We can then test this against the first tagged sentence treebank_chunk, to compare the results with the previous recipe:
Code # 1: Testing by the first tag offer treebank_chunk
Named Entities: [[(`Pierre`,` NNP`), (`Vinken`,` NNP`)], [(`Nov .`, `NNP`)]]
Note. The above code returns all native nouns — Pierre, Vinken, November.
NAME chunker — this is a simple use of the RegexpParser class. All sequences of words marked with NNP are concatenated into NAME fragments.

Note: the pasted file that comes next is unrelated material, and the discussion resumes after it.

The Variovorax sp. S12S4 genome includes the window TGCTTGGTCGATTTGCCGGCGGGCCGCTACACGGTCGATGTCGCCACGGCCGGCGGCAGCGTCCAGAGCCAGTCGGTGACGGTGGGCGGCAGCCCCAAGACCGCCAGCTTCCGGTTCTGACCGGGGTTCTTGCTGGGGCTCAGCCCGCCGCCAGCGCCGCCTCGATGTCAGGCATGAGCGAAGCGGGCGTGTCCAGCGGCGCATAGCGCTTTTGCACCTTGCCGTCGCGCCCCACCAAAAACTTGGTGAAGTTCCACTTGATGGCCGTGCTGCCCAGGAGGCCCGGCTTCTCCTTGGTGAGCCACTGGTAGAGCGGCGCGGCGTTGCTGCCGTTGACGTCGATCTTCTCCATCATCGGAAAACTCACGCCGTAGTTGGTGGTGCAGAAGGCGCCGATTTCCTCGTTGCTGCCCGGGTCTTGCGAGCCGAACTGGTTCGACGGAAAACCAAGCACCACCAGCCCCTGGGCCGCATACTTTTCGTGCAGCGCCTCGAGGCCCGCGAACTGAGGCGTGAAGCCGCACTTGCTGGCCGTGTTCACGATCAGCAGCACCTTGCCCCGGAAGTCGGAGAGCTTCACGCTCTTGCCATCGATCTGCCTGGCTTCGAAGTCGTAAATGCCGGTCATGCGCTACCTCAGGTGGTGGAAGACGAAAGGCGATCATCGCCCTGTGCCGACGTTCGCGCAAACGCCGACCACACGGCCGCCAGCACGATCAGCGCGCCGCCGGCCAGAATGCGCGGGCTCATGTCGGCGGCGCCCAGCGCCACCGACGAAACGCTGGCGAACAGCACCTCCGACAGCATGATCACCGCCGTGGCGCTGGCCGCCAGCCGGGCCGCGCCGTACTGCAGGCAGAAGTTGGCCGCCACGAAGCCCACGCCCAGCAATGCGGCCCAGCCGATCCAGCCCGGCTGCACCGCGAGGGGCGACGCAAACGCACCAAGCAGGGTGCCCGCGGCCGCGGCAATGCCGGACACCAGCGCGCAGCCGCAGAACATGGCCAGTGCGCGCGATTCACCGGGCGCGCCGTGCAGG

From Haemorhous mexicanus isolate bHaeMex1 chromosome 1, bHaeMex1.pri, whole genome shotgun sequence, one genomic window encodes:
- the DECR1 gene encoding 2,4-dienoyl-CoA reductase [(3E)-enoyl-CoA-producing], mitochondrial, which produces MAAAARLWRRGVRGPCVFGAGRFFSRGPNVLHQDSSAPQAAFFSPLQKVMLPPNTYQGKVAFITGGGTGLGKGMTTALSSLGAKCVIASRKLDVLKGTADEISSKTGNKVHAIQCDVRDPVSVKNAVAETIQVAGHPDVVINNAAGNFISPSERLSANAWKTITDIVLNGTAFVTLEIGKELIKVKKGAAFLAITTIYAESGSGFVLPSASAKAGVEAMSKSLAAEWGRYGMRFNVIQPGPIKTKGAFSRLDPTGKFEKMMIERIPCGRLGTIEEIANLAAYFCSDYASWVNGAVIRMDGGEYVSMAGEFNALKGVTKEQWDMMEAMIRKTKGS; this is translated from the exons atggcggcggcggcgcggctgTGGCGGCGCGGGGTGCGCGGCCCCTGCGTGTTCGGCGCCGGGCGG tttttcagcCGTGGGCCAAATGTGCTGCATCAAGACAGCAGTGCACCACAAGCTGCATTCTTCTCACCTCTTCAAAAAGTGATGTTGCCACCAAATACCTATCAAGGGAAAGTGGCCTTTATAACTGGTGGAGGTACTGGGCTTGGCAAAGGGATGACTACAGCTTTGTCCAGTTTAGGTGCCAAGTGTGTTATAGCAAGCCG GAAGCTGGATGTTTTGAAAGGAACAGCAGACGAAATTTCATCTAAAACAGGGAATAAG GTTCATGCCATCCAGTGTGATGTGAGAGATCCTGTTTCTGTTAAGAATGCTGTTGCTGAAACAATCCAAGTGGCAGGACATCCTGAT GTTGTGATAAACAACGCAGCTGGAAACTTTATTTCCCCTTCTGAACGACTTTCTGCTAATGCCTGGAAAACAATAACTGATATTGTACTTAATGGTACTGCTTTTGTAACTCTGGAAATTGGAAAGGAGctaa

PersonChunker class can be used if you only want to separate the names of people.
Code # 2: PersonChunker class
PersonChunker class checks if each word is in its names_set (generated from the name corpus) by iterating over the tag sentence ... It uses the tags I-BERSON or I-PERSON if the current word is in names_set, depending on whether the previous word was also in names_set. The IOB tag is assigned to a word that is not in the names_set argument. The IOB tag list is converted to a tree using
conlltags2tree () upon completion.
Code # 3: Using the PersonChunker class in the same tag sentence p>
Person name: [[(`Pierre`,` NNP`)]]